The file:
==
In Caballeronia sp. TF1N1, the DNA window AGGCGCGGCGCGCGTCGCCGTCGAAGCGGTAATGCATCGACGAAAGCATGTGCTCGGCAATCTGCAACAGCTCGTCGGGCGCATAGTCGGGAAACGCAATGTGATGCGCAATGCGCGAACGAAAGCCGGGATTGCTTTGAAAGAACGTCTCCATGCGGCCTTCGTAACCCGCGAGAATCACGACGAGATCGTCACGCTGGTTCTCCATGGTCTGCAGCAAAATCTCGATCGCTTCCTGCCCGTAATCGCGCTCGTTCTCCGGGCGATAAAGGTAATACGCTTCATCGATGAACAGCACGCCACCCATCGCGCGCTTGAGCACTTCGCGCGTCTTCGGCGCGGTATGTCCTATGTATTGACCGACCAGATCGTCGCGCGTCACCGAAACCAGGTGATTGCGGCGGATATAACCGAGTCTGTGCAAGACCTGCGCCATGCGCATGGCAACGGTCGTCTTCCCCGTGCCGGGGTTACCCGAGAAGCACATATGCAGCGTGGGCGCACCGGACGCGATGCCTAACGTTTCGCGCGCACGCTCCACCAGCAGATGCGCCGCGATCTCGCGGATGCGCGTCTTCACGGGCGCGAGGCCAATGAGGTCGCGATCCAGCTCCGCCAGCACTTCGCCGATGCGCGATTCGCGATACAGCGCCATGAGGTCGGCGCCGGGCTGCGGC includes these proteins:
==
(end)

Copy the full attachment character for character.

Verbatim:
In Caballeronia sp. TF1N1, the DNA window AGGCGCGGCGCGCGTCGCCGTCGAAGCGGTAATGCATCGACGAAAGCATGTGCTCGGCAATCTGCAACAGCTCGTCGGGCGCATAGTCGGGAAACGCAATGTGATGCGCAATGCGCGAACGAAAGCCGGGATTGCTTTGAAAGAACGTCTCCATGCGGCCTTCGTAACCCGCGAGAATCACGACGAGATCGTCACGCTGGTTCTCCATGGTCTGCAGCAAAATCTCGATCGCTTCCTGCCCGTAATCGCGCTCGTTCTCCGGGCGATAAAGGTAATACGCTTCATCGATGAACAGCACGCCACCCATCGCGCGCTTGAGCACTTCGCGCGTCTTCGGCGCGGTATGTCCTATGTATTGACCGACCAGATCGTCGCGCGTCACCGAAACCAGGTGATTGCGGCGGATATAACCGAGTCTGTGCAAGACCTGCGCCATGCGCATGGCAACGGTCGTCTTCCCCGTGCCGGGGTTACCCGAGAAGCACATATGCAGCGTGGGCGCACCGGACGCGATGCCTAACGTTTCGCGCGCACGCTCCACCAGCAGATGCGCCGCGATCTCGCGGATGCGCGTCTTCACGGGCGCGAGGCCAATGAGGTCGCGATCCAGCTCCGCCAGCACTTCGCCGATGCGCGATTCGCGATACAGCGCCATGAGGTCGGCGCCGGGCTGCGGC includes these proteins: